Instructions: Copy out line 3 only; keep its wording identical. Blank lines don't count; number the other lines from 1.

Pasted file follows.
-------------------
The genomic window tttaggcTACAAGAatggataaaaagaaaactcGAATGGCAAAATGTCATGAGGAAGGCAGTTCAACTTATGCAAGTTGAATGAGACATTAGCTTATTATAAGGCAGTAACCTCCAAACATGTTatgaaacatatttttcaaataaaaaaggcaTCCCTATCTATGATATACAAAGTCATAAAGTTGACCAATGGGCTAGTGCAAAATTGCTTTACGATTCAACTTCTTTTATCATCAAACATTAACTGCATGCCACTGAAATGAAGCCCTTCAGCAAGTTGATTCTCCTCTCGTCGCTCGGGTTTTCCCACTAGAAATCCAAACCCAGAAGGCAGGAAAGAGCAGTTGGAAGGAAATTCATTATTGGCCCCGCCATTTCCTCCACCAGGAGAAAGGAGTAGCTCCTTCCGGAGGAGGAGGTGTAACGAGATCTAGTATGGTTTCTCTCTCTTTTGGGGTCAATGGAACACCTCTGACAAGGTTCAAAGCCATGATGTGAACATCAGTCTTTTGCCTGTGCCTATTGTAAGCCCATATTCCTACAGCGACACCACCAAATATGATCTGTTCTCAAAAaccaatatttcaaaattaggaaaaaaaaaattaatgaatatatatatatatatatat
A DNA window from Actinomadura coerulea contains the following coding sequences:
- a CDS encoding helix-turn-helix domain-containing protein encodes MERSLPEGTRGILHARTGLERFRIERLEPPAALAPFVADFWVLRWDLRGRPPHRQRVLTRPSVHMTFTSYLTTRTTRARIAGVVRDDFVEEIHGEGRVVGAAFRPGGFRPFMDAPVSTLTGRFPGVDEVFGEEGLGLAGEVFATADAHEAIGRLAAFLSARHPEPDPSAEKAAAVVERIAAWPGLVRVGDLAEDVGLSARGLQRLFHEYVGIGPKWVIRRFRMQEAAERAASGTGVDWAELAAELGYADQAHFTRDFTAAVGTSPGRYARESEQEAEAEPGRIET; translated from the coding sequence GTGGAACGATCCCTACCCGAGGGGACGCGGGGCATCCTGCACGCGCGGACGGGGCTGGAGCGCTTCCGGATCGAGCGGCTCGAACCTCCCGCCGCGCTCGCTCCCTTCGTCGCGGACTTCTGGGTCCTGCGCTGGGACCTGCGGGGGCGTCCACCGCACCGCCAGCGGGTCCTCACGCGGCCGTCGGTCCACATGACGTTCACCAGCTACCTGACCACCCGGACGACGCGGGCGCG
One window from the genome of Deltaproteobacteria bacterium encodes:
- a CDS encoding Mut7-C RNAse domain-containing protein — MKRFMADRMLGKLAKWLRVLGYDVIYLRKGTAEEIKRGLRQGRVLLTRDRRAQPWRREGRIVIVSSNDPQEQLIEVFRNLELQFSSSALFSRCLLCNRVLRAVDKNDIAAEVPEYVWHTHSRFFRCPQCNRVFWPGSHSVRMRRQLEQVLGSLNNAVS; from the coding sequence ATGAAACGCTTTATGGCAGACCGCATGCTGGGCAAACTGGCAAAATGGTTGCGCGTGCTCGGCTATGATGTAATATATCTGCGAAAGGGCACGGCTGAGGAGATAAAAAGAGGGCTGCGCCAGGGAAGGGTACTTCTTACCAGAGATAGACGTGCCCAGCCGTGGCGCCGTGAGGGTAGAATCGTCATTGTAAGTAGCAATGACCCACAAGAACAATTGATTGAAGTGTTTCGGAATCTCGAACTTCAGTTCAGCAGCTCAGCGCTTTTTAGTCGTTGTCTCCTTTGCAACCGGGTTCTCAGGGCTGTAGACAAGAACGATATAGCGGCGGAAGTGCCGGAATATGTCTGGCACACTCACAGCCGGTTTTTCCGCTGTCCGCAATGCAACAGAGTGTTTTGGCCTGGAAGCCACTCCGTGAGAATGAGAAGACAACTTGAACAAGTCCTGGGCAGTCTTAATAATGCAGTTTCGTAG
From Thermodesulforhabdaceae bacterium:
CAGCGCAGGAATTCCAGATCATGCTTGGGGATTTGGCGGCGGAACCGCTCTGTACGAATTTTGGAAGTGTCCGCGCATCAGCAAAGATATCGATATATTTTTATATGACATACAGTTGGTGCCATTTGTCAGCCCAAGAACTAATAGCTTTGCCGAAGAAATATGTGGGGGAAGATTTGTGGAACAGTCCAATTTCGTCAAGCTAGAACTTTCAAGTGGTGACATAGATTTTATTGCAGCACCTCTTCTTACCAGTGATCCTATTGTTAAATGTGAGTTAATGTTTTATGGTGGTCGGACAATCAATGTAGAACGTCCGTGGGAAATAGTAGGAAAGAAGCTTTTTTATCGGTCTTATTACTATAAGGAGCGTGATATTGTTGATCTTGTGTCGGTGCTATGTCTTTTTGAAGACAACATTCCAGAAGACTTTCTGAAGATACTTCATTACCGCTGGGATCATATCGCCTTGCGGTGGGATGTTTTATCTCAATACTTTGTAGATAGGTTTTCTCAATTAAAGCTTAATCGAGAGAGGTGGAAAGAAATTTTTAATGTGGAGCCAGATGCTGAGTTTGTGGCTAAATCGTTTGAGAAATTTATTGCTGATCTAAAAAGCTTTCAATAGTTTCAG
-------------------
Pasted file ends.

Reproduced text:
- a CDS encoding helix-turn-helix domain-containing protein encodes MERSLPEGTRGILHARTGLERFRIERLEPPAALAPFVADFWVLRWDLRGRPPHRQRVLTRPSVHMTFTSYLTTRTTRARIAGVVRDDFVEEIHGEGRVVGAAFRPGGFRPFMDAPVSTLTGRFPGVDEVFGEEGLGLAGEVFATADAHEAIGRLAAFLSARHPEPDPSAEKAAAVVERIAAWPGLVRVGDLAEDVGLSARGLQRLFHEYVGIGPKWVIRRFRMQEAAERAASGTGVDWAELAAELGYADQAHFTRDFTAAVGTSPGRYARESEQEAEAEPGRIET; translated from the coding sequence GTGGAACGATCCCTACCCGAGGGGACGCGGGGCATCCTGCACGCGCGGACGGGGCTGGAGCGCTTCCGGATCGAGCGGCTCGAACCTCCCGCCGCGCTCGCTCCCTTCGTCGCGGACTTCTGGGTCCTGCGCTGGGACCTGCGGGGGCGTCCACCGCACCGCCAGCGGGTCCTCACGCGGCCGTCGGTCCACATGACGTTCACCAGCTACCTGACCACCCGGACGACGCGGGCGCG